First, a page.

What has Major Marketplace done to overcome the effects of the pandemic and has it sparked any innovation for the company?

In order to overcome the effects of the pandemic, we adjusted and quickly transitioned to working from home. We have launched new product and service offerings and have been assisting clients through remote support. We have increased our digital presence and activities and adopted new procedures to better serve our customers.  We have also taken this time to plan, learn, invest in ourselves personally and professionally, so that we can come back stronger than ever.

Do you have any top tips for others to stay focused during this difficult time?

My top tips for others during this difficult time are:

Go back to the drawing board
This is the perfect time to work on that business plan you have been putting off, to work on the business instead of in the business, to pivot and launch new products and services, to pick up a new skill or learn something new, and to seek new partners and channels for sales and marketing.

Communicate and seek help
The last thing you want to do is be silent. You do not need to do this on your own. Make sure that you are communicating clearly and consistently with your community, your customers, clients, investors, partners, employees, etc. Share news, fears, concerns, worries, and interests and ask for help if you need it.

Make time for “me”
With everything going on, it is so important to make sure you are scheduling some “me” time. Make time for the things and people that make you happy. Rest, refresh and recharge because as they say, “you cannot pour from an empty cup.”

You can do this
When things get hard, remember that often, when you think you’re at the end of something, you’re at the beginning of something else.

What is next for Major Marketplace?

As for what is next for Major Marketplace, we are in the middle of rebranding. While most people know us as an online marketplace, a few months ago, I realised that that solution alone was not enough to solve the underlying problem. As I tried to help minority business owners get online and build awareness for their brands, I realised that there were additional barriers they faced and additional problems they needed help solving: legal issues, tax issues, funding issues, human resource issues, etc. Without solving those other issues, these businesses would inevitably close.

By the end of 2020, we will be relaunching as MAJOR, a one-stop-shop for minority-owned businesses and our online marketplace will be one of the products/services we offer. We will advocate, conduct research and collect data on behalf of our minority business owners. We will also offer business support services, business planning, consulting services, entrepreneurial training, speciality training, access to capital, financial services, legal assistance, marketing services, develop technology and provide technical assistance for minority business owners. We will provide underrepresented founders with access to opportunities and resources they may not otherwise have access to so that they can start, grow and be major. Learn more about this exciting rebrand at wearemajor.net.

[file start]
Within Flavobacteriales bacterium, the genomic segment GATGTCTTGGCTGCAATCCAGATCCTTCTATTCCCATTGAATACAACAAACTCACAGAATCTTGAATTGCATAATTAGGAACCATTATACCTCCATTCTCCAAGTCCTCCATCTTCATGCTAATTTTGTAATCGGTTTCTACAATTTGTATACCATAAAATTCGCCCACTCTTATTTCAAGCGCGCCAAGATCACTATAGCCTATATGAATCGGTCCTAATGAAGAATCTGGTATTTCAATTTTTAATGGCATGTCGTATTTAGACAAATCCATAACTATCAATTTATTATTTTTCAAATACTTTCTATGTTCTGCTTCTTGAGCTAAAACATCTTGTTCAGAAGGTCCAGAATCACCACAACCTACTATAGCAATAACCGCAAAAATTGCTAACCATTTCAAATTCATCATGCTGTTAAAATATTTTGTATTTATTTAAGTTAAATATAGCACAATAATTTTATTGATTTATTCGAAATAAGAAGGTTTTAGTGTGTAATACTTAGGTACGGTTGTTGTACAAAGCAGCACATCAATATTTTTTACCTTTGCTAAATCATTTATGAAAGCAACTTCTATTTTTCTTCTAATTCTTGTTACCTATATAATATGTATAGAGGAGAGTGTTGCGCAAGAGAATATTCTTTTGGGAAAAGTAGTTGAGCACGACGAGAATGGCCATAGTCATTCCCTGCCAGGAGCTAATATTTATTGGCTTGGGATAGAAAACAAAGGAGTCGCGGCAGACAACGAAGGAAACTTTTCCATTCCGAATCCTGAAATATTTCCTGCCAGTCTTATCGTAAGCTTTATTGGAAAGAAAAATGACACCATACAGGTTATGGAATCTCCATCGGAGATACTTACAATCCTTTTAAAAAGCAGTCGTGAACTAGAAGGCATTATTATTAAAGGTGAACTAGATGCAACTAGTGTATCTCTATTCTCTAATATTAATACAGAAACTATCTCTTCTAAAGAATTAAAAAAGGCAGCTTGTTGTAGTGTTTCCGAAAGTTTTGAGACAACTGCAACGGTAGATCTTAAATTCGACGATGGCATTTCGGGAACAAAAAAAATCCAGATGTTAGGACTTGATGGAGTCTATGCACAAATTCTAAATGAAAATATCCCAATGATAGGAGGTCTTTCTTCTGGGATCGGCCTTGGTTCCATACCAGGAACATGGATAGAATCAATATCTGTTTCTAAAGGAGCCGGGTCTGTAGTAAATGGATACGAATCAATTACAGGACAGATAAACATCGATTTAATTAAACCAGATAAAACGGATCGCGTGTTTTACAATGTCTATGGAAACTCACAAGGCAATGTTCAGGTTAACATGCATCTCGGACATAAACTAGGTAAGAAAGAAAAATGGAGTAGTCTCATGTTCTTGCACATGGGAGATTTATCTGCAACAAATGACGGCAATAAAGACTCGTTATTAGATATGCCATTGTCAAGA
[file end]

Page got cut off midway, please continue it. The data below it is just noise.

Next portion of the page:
If you could give your younger self one piece of advice, what would it be?

I would tell her to stop being so hard on herself! There is a reason why they call this an entrepreneurial “journey.” It’s meant to be a marathon, not a sprint. Be patient. Take things one step a time. Aim for progress over perfection. Trust your instincts. Seek help but take advice with a pinch of salt and remember that you are the expert.

Who inspires you?

When I first began my entrepreneurial journey, I was mostly inspired by the giants: Oprah Winfrey, Sarah Blakely, Melinda Gates and so on. While I am still inspired by them, these days, I am most inspired by the “little guys,” the small business owners across the globe who are pivoting, problem-solving, disrupting, thinking critically and creatively, surviving and thriving. As someone working closely and on the front lines with small business owners, it has been amazing to watch them start, grow, prosper and pull themselves up from their bootstraps.

Learn more about our MSc Entrepreneurship programme.

Last updated Friday, 23 October 2020